US Should Move Away From Employer-Based Health Care Coverage

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Employer-Based Health Insurance

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As the U.S. "prepares for the next great debate on its ailing healthcare system, support is growing for a shift from the traditionalemployer-based financing to publicly subsidized individual healthinsurance," Washington Post columnist David Broder writes in an opinion piece. He cites a report from the Committee for Economic Developmentto be released this week that will "give a strong push to the idea" bysaying "in blunt terms that business can no longer afford to pay therising costs and lacks the clout to curb the forces that are drivinghealth care inflation."

The report "outlines a two-stepsolution, aimed at producing a competitive marketplace with broadindividual choices," according to Broder. First, "the federalgovernment would establish independent regional 'exchanges' throughwhich individuals would purchase one of many competing privateinsurance plans," and second, "every family would receive afixed-dollar credit, sufficient to pay the premium on the basic,low-cost plan in its region, so it could be insured without cost to thefamily budget," Broder writes.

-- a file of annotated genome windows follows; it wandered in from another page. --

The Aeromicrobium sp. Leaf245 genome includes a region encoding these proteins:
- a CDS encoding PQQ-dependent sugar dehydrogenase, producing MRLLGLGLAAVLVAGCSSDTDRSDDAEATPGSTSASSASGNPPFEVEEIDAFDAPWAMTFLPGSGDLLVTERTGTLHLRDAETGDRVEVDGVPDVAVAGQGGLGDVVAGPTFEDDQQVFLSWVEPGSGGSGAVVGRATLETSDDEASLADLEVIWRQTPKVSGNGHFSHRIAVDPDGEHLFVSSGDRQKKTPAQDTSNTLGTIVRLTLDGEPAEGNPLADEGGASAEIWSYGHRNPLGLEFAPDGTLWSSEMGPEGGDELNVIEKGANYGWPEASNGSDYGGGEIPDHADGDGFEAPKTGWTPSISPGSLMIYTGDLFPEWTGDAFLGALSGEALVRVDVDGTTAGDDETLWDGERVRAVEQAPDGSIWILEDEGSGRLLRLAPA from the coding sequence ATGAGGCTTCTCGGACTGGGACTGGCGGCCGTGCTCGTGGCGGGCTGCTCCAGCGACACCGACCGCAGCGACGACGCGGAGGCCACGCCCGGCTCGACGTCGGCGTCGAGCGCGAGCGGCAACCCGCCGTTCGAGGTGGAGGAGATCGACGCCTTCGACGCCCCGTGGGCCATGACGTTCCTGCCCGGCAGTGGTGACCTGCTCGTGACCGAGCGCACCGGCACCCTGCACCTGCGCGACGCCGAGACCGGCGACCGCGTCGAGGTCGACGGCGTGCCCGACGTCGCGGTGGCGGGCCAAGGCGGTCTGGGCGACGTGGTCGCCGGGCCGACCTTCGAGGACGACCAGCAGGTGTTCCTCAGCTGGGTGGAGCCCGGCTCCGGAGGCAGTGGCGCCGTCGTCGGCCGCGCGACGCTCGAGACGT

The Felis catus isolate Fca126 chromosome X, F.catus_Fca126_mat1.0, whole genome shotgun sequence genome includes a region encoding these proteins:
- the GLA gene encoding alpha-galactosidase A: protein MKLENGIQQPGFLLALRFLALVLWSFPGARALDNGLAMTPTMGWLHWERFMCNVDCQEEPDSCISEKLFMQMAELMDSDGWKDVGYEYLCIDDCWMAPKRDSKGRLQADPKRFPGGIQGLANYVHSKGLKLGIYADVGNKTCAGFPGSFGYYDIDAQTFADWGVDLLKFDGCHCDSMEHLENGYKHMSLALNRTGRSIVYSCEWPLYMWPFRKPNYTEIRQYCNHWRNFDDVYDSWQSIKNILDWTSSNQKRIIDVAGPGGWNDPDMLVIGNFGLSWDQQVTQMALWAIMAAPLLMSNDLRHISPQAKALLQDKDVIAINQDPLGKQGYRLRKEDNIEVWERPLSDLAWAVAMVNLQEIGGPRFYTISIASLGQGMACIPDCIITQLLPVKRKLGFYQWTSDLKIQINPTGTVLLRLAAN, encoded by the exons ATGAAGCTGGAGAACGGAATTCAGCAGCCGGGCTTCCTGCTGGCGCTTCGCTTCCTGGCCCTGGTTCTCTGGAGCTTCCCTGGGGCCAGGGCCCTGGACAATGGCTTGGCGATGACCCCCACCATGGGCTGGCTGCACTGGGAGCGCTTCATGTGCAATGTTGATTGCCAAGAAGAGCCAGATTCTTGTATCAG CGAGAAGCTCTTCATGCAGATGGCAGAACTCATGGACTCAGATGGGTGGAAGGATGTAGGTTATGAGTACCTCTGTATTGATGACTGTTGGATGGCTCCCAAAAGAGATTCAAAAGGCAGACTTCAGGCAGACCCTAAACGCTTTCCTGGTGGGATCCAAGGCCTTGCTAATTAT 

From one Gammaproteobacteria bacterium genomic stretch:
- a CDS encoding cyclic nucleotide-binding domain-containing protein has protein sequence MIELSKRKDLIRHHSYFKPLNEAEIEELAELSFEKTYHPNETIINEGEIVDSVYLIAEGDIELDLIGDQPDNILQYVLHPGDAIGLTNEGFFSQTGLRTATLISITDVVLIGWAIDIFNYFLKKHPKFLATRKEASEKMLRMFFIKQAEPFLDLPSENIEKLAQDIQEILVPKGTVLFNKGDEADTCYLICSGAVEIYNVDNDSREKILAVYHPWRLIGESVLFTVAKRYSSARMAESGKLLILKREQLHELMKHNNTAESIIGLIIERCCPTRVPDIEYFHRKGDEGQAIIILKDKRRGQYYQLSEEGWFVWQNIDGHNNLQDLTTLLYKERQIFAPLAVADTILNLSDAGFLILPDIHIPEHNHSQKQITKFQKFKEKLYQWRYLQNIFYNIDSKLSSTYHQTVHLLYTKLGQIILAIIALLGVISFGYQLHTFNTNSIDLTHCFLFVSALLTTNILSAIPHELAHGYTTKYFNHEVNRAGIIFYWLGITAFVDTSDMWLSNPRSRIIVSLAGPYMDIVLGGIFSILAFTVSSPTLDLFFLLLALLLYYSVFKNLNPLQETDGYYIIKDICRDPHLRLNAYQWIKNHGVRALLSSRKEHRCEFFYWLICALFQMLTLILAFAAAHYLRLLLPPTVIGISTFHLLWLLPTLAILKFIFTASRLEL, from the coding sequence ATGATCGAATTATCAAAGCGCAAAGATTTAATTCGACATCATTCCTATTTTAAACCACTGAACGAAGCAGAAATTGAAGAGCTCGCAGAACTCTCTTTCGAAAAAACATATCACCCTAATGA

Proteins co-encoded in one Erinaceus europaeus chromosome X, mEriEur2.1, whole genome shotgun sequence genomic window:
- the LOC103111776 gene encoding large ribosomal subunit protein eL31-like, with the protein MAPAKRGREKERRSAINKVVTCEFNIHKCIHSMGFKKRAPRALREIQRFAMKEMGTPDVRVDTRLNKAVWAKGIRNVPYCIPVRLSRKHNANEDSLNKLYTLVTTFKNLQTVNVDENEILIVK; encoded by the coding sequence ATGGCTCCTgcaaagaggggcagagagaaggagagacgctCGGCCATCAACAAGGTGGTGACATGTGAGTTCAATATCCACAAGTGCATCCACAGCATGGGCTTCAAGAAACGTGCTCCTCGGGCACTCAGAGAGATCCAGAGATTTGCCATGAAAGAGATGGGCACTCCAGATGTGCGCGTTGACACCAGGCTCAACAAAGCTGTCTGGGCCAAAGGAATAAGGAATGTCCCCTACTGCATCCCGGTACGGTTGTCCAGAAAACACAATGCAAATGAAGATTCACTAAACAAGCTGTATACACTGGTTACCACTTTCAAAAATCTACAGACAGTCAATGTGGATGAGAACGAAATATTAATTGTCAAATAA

"Converting to such a systemwould be controversial," he continues, adding, "But the growing sensein business that only a mass marketplace of individuals can apply thecompetitive pressure needed to discipline the forces of medicalinflation is moving the country in that direction." Broder concludes,"It should be at the center of the coming health care debate" (Broder, Washington Post, 10/14).
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Reprinted with permission fromkaisernetwork.org.You can view the entire KaiserDaily Health Policy Report, search the archives, andsign up for email delivery at kaisernetwork.org/email. The Kaiser Daily Health Policy Report is published forkaisernetwork.org,a free service of The Henry J. Kaiser Family Foundation.

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